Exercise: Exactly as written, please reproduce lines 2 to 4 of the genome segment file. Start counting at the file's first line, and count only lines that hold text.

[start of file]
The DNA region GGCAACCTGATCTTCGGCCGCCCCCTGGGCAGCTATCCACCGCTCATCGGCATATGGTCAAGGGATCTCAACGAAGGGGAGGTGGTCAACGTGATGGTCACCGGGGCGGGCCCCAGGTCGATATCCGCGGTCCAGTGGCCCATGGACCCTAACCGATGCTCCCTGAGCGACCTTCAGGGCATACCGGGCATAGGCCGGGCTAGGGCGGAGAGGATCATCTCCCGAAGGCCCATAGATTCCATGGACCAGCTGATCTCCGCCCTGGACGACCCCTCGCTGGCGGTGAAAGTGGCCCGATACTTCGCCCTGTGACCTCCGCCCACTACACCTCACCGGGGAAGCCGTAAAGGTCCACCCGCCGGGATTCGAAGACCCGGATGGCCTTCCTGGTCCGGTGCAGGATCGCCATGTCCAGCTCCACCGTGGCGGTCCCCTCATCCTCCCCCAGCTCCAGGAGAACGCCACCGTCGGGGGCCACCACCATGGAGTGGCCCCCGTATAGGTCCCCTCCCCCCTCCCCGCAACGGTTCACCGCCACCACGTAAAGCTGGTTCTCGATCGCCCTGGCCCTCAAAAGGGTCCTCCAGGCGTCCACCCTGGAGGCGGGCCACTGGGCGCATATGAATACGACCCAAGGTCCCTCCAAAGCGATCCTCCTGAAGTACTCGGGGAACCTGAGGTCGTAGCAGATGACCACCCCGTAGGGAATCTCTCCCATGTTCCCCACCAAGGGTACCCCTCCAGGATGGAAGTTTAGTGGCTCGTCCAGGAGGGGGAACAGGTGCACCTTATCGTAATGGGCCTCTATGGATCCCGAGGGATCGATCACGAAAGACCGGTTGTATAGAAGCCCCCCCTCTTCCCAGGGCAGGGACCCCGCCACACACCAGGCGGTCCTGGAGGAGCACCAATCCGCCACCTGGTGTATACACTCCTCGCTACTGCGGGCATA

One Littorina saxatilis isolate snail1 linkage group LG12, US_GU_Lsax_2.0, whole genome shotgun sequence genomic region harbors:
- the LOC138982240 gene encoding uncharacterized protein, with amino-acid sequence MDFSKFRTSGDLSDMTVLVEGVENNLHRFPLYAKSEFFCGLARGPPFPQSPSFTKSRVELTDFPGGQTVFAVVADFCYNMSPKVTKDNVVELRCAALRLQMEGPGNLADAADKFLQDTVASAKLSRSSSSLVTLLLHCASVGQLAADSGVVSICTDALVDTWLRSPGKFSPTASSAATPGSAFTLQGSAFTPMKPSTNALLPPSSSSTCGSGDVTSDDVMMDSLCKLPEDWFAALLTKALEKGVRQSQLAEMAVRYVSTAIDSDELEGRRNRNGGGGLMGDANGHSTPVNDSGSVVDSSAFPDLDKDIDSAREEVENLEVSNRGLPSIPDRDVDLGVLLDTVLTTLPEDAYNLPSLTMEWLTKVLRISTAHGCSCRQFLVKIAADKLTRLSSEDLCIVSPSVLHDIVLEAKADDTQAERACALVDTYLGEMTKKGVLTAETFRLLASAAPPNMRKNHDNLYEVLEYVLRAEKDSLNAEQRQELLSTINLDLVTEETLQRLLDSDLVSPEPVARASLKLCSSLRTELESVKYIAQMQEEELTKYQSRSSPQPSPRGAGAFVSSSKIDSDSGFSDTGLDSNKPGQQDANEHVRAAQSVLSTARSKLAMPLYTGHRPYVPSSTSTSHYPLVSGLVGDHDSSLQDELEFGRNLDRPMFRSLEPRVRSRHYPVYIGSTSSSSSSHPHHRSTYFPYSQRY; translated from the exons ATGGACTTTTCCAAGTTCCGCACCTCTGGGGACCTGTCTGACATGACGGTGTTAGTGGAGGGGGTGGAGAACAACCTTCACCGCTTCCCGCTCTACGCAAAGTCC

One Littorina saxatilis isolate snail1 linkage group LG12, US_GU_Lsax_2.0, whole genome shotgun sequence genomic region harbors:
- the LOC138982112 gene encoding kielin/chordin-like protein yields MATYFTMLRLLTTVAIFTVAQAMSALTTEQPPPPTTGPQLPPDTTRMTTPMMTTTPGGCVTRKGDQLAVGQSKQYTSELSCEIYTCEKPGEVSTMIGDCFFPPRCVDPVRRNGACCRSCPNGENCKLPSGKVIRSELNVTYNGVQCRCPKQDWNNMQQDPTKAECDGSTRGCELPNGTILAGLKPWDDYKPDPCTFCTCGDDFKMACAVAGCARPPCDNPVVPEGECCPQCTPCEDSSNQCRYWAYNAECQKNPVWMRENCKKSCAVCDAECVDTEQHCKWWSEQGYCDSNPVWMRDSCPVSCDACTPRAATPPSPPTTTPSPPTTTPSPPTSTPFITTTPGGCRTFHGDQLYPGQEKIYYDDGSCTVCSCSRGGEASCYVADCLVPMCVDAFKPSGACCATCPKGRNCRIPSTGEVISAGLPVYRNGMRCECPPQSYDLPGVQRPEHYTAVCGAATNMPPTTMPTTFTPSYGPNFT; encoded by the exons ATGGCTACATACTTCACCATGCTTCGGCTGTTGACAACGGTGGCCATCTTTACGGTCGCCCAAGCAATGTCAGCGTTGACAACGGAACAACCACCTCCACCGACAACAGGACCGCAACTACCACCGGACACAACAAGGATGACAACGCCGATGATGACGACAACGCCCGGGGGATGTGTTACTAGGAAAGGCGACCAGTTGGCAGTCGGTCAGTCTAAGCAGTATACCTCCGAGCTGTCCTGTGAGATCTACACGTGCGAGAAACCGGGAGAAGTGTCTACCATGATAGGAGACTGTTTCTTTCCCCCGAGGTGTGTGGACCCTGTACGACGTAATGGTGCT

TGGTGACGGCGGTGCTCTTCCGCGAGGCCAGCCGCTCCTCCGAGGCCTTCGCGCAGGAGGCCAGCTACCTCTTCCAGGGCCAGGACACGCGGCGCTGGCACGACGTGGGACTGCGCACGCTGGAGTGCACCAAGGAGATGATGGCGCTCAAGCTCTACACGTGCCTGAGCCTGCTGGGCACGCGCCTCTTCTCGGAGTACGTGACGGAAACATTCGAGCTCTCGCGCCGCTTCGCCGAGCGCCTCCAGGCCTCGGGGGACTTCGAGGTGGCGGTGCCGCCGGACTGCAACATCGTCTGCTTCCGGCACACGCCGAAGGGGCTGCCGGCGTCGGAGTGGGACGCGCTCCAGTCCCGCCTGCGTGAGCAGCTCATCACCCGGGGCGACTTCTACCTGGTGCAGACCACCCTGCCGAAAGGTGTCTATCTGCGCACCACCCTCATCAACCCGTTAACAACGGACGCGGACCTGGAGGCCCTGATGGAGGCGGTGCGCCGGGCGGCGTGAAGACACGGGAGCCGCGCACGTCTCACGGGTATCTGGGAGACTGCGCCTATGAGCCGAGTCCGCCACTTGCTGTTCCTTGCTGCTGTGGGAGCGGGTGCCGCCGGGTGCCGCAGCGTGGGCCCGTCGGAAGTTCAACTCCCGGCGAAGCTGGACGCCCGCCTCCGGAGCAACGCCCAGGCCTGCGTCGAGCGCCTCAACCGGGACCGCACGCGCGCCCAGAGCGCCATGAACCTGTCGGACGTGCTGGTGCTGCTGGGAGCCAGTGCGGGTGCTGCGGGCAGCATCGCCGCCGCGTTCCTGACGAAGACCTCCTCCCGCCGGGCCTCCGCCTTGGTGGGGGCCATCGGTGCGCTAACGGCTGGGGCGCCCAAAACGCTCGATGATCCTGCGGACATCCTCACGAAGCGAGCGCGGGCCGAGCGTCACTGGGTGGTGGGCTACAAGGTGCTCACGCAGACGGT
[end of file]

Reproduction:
One Littorina saxatilis isolate snail1 linkage group LG12, US_GU_Lsax_2.0, whole genome shotgun sequence genomic region harbors:
- the LOC138982240 gene encoding uncharacterized protein, with amino-acid sequence MDFSKFRTSGDLSDMTVLVEGVENNLHRFPLYAKSEFFCGLARGPPFPQSPSFTKSRVELTDFPGGQTVFAVVADFCYNMSPKVTKDNVVELRCAALRLQMEGPGNLADAADKFLQDTVASAKLSRSSSSLVTLLLHCASVGQLAADSGVVSICTDALVDTWLRSPGKFSPTASSAATPGSAFTLQGSAFTPMKPSTNALLPPSSSSTCGSGDVTSDDVMMDSLCKLPEDWFAALLTKALEKGVRQSQLAEMAVRYVSTAIDSDELEGRRNRNGGGGLMGDANGHSTPVNDSGSVVDSSAFPDLDKDIDSAREEVENLEVSNRGLPSIPDRDVDLGVLLDTVLTTLPEDAYNLPSLTMEWLTKVLRISTAHGCSCRQFLVKIAADKLTRLSSEDLCIVSPSVLHDIVLEAKADDTQAERACALVDTYLGEMTKKGVLTAETFRLLASAAPPNMRKNHDNLYEVLEYVLRAEKDSLNAEQRQELLSTINLDLVTEETLQRLLDSDLVSPEPVARASLKLCSSLRTELESVKYIAQMQEEELTKYQSRSSPQPSPRGAGAFVSSSKIDSDSGFSDTGLDSNKPGQQDANEHVRAAQSVLSTARSKLAMPLYTGHRPYVPSSTSTSHYPLVSGLVGDHDSSLQDELEFGRNLDRPMFRSLEPRVRSRHYPVYIGSTSSSSSSHPHHRSTYFPYSQRY; translated from the exons ATGGACTTTTCCAAGTTCCGCACCTCTGGGGACCTGTCTGACATGACGGTGTTAGTGGAGGGGGTGGAGAACAACCTTCACCGCTTCCCGCTCTACGCAAAGTCC

One Littorina saxatilis isolate snail1 linkage group LG12, US_GU_Lsax_2.0, whole genome shotgun sequence genomic region harbors: